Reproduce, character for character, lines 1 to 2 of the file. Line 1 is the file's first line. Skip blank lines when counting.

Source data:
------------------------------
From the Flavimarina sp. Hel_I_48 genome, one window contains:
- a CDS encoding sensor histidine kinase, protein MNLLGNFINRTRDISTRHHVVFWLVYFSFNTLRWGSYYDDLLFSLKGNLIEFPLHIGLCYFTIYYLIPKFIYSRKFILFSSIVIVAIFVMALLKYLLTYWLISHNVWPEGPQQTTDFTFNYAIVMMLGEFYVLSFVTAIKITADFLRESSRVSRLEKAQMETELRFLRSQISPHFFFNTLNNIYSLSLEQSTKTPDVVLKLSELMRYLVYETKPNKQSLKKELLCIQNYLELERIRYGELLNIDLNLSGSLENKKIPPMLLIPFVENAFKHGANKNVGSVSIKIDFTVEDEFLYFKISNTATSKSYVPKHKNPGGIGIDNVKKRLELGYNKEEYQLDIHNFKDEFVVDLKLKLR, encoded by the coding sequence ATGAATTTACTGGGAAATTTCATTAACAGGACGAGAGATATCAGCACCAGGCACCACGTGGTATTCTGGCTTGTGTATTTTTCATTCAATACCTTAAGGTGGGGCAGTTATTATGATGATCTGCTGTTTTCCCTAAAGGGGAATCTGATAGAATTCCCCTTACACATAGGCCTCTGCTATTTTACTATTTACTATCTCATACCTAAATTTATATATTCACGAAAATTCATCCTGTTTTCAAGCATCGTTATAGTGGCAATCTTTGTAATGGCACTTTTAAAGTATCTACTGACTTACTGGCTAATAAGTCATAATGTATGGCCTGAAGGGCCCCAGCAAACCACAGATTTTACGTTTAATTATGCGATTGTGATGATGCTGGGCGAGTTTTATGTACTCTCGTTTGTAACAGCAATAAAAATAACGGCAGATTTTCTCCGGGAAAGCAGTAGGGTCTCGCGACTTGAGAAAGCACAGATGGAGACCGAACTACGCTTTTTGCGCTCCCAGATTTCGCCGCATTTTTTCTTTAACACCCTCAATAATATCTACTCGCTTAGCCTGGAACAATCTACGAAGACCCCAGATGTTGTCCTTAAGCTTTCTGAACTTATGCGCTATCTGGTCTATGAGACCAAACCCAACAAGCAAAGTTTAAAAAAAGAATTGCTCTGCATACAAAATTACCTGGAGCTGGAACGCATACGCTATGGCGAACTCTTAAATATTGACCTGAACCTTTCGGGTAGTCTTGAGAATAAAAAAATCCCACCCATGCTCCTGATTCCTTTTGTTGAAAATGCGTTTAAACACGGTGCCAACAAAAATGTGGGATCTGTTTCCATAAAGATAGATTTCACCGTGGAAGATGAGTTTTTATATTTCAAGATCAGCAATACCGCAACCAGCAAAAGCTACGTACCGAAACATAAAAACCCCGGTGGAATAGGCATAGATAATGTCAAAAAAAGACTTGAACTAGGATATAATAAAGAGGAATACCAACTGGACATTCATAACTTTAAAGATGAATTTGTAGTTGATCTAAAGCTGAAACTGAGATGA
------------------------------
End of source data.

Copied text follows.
From the Flavimarina sp. Hel_I_48 genome, one window contains:
- a CDS encoding sensor histidine kinase, protein MNLLGNFINRTRDISTRHHVVFWLVYFSFNTLRWGSYYDDLLFSLKGNLIEFPLHIGLCYFTIYYLIPKFIYSRKFILFSSIVIVAIFVMALLKYLLTYWLISHNVWPEGPQQTTDFTFNYAIVMMLGEFYVLSFVTAIKITADFLRESSRVSRLEKAQMETELRFLRSQISPHFFFNTLNNIYSLSLEQSTKTPDVVLKLSELMRYLVYETKPNKQSLKKELLCIQNYLELERIRYGELLNIDLNLSGSLENKKIPPMLLIPFVENAFKHGANKNVGSVSIKIDFTVEDEFLYFKISNTATSKSYVPKHKNPGGIGIDNVKKRLELGYNKEEYQLDIHNFKDEFVVDLKLKLR, encoded by the coding sequence ATGAATTTACTGGGAAATTTCATTAACAGGACGAGAGATATCAGCACCAGGCACCACGTGGTATTCTGGCTTGTGTATTTTTCATTCAATACCTTAAGGTGGGGCAGTTATTATGATGATCTGCTGTTTTCCCTAAAGGGGAATCTGATAGAATTCCCCTTACACATAGGCCTCTGCTATTTTACTATTTACTATCTCATACCTAAATTTATATATTCACGAAAATTCATCCTGTTTTCAAGCATCGTTATAGTGGCAATCTTTGTAATGGCACTTTTAAAGTATCTACTGACTTACTGGCTAATAAGTCATAATGTATGGCCTGAAGGGCCCCAGCAAACCACAGATTTTACGTTTAATTATGCGATTGTGATGATGCTGGGCGAGTTTTATGTACTCTCGTTTGTAACAGCAATAAAAATAACGGCAGATTTTCTCCGGGAAAGCAGTAGGGTCTCGCGACTTGAGAAAGCACAGATGGAGACCGAACTACGCTTTTTGCGCTCCCAGATTTCGCCGCATTTTTTCTTTAACACCCTCAATAATATCTACTCGCTTAGCCTGGAACAATCTACGAAGACCCCAGATGTTGTCCTTAAGCTTTCTGAACTTATGCGCTATCTGGTCTATGAGACCAAACCCAACAAGCAAAGTTTAAAAAAAGAATTGCTCTGCATACAAAATTACCTGGAGCTGGAACGCATACGCTATGGCGAACTCTTAAATATTGACCTGAACCTTTCGGGTAGTCTTGAGAATAAAAAAATCCCACCCATGCTCCTGATTCCTTTTGTTGAAAATGCGTTTAAACACGGTGCCAACAAAAATGTGGGATCTGTTTCCATAAAGATAGATTTCACCGTGGAAGATGAGTTTTTATATTTCAAGATCAGCAATACCGCAACCAGCAAAAGCTACGTACCGAAACATAAAAACCCCGGTGGAATAGGCATAGATAATGTCAAAAAAAGACTTGAACTAGGATATAATAAAGAGGAATACCAACTGGACATTCATAACTTTAAAGATGAATTTGTAGTTGATCTAAAGCTGAAACTGAGATGA